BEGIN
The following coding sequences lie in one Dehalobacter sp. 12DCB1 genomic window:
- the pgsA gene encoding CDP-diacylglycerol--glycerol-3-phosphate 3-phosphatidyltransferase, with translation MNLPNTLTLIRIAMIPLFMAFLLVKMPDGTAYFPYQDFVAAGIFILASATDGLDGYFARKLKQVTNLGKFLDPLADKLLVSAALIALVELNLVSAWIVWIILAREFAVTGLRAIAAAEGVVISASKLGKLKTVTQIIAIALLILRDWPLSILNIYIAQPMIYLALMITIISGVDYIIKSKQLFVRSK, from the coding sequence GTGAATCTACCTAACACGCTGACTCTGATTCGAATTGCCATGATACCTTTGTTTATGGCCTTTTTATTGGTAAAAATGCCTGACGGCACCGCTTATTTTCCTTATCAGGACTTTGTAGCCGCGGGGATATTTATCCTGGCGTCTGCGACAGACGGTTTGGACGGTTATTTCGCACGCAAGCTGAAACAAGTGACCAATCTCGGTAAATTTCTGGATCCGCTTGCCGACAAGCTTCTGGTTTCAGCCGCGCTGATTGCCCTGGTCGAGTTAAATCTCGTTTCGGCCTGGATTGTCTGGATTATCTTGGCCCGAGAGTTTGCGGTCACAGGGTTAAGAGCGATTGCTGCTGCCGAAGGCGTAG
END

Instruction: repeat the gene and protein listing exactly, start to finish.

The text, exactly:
The following coding sequences lie in one Dehalobacter sp. 12DCB1 genomic window:
- the pgsA gene encoding CDP-diacylglycerol--glycerol-3-phosphate 3-phosphatidyltransferase, with translation MNLPNTLTLIRIAMIPLFMAFLLVKMPDGTAYFPYQDFVAAGIFILASATDGLDGYFARKLKQVTNLGKFLDPLADKLLVSAALIALVELNLVSAWIVWIILAREFAVTGLRAIAAAEGVVISASKLGKLKTVTQIIAIALLILRDWPLSILNIYIAQPMIYLALMITIISGVDYIIKSKQLFVRSK, from the coding sequence GTGAATCTACCTAACACGCTGACTCTGATTCGAATTGCCATGATACCTTTGTTTATGGCCTTTTTATTGGTAAAAATGCCTGACGGCACCGCTTATTTTCCTTATCAGGACTTTGTAGCCGCGGGGATATTTATCCTGGCGTCTGCGACAGACGGTTTGGACGGTTATTTCGCACGCAAGCTGAAACAAGTGACCAATCTCGGTAAATTTCTGGATCCGCTTGCCGACAAGCTTCTGGTTTCAGCCGCGCTGATTGCCCTGGTCGAGTTAAATCTCGTTTCGGCCTGGATTGTCTGGATTATCTTGGCCCGAGAGTTTGCGGTCACAGGGTTAAGAGCGATTGCTGCTGCCGAAGGCGTAG